Thomas Riley was born in 1898 to proud mother Harriet Waterhouse and father Ezra Riley. The well-off family lived on a ranch in West Hillhurst, Calgary, during the 1900’s. In 1910, the family donated land that became Riley Park; the Riley’s envisioned it as a place to play – a place for family.
Thomas became handsome and his athleticism bloomed as he grew older; he was also an honour student. In March 1916, the teenager decided to enlist and joined the 1st Battalion Canadian Mounted Rifles. Quickly, he was sent to Camp Hughes in Manitoba for training and within months, he was sent to Belgium.
Thomas Riley became a Lewis machine gunner in the 1st Battalion Canadian Mounted Rifles (1CMR) and eventually found himself at Passchendaele. Tragically, young Thomas went down on his first day participating in that battle. His company was in reserve during the first Canadian attack, but when the attack faltered, he and the 1CMRs were ordered forward. Riley was reportedly hit first by a sniper and then by shell fire.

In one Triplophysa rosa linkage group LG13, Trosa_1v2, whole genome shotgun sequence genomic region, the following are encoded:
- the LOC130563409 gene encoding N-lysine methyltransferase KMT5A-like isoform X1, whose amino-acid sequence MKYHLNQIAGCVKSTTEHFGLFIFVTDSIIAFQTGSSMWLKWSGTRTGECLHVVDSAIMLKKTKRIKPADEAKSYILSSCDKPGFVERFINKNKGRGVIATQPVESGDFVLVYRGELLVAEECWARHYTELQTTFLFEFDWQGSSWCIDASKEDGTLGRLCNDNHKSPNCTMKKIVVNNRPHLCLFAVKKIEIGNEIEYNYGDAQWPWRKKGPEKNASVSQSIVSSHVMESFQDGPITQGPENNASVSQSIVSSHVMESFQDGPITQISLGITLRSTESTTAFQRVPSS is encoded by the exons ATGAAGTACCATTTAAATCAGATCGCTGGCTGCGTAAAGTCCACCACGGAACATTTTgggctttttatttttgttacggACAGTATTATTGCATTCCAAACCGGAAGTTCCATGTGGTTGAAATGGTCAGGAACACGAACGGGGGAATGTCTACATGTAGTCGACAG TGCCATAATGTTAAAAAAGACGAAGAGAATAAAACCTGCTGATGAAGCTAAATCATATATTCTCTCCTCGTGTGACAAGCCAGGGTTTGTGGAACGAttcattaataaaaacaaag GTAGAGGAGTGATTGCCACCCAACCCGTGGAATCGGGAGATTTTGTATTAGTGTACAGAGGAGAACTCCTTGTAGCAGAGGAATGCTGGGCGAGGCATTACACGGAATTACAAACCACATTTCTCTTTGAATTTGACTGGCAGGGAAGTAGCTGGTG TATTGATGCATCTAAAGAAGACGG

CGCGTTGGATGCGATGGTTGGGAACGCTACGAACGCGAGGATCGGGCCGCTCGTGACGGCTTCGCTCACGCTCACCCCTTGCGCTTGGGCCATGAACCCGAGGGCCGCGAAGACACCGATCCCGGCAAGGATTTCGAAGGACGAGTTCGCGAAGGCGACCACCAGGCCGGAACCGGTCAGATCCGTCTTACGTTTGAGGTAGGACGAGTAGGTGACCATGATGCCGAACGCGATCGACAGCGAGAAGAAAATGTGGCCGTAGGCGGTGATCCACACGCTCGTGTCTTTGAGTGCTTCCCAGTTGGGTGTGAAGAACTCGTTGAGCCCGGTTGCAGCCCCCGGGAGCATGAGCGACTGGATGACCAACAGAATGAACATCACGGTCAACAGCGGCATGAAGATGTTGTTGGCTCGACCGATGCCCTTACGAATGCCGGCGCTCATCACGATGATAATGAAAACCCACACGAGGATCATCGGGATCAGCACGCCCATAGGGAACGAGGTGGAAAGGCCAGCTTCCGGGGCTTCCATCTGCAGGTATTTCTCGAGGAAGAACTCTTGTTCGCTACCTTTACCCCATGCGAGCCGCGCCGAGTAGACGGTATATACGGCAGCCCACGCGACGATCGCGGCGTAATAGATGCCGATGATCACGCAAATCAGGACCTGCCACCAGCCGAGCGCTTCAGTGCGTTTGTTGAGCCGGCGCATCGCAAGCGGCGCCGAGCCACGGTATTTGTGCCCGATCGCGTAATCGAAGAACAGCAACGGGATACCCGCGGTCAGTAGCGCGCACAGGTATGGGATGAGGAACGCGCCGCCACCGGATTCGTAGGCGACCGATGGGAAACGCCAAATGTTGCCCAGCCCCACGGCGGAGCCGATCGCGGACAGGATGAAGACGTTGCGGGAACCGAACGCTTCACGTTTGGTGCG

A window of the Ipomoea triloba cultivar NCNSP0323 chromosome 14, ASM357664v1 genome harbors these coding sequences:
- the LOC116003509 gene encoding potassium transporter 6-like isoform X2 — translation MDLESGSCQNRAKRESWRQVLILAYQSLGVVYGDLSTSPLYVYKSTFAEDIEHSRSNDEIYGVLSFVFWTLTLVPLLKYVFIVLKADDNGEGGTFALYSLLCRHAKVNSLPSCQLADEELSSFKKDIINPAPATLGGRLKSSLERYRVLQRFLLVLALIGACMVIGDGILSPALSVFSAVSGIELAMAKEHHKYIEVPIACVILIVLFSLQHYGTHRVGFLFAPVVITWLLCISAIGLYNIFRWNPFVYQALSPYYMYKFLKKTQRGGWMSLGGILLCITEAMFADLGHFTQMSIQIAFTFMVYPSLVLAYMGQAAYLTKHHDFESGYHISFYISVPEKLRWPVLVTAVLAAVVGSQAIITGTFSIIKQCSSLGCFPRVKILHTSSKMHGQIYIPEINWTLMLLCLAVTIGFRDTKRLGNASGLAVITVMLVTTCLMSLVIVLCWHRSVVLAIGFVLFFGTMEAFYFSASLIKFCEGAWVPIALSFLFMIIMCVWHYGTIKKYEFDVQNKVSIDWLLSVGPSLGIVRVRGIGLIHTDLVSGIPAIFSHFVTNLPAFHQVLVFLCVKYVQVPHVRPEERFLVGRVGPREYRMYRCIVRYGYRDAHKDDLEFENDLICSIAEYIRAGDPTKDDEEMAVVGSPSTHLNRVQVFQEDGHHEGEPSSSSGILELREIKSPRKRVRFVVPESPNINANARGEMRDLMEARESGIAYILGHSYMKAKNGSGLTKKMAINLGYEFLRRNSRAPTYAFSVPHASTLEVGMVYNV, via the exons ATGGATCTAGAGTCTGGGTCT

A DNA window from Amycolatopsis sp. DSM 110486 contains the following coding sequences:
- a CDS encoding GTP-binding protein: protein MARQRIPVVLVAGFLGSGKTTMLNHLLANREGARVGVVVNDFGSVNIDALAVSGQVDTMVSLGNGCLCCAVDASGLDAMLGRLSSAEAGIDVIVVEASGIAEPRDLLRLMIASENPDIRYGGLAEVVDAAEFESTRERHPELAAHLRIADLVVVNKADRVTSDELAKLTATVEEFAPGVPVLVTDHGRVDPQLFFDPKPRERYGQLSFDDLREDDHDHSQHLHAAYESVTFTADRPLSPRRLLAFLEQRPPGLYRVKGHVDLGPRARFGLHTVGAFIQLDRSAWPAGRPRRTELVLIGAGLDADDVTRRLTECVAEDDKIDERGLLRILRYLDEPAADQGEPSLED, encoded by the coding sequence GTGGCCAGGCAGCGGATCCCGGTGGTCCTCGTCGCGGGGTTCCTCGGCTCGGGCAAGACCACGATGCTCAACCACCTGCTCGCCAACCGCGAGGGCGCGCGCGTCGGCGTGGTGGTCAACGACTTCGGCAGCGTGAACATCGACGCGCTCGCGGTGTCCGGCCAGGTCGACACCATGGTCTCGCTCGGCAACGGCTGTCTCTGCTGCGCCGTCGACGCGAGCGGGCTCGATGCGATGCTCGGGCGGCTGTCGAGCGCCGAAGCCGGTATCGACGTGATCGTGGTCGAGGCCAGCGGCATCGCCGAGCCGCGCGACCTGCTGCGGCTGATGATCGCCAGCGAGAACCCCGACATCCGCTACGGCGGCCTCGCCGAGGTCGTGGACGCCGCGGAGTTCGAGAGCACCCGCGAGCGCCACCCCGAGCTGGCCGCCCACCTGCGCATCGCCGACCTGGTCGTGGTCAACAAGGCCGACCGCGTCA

Somehow following the confusion of battle, Thomas’ death was not officially reported back to the Riley Family. Several weeks later, the young lad’s uncle (an officer with the 31st Bn) discovered his nephew’s fate and informed the parents. It was not until late in the war that the Riley’s received an official death notice.
After the war, the family erected a cross over Thomas’ grave in Belgium. However, in 1922 they were officially informed that the grave did not contain the remains of their son and that he was officially listed as missing in action. Today, Thomas Riley’s name can be found on the Menin Gate in Belgium. Unfortunately, the 18-year-old has never been found.
To learn about Thomas and his family, check out the Riley fonds at the Glenbow Archives.
Main photo: Thomas Riley and the Riley Farm in the Hounsfield area, Calgary, late 1890’s (Credit: Thomas Riley, Glenbow Archives M-8375-1-26; Riley farm, Glenbow Archives NA-4402-1).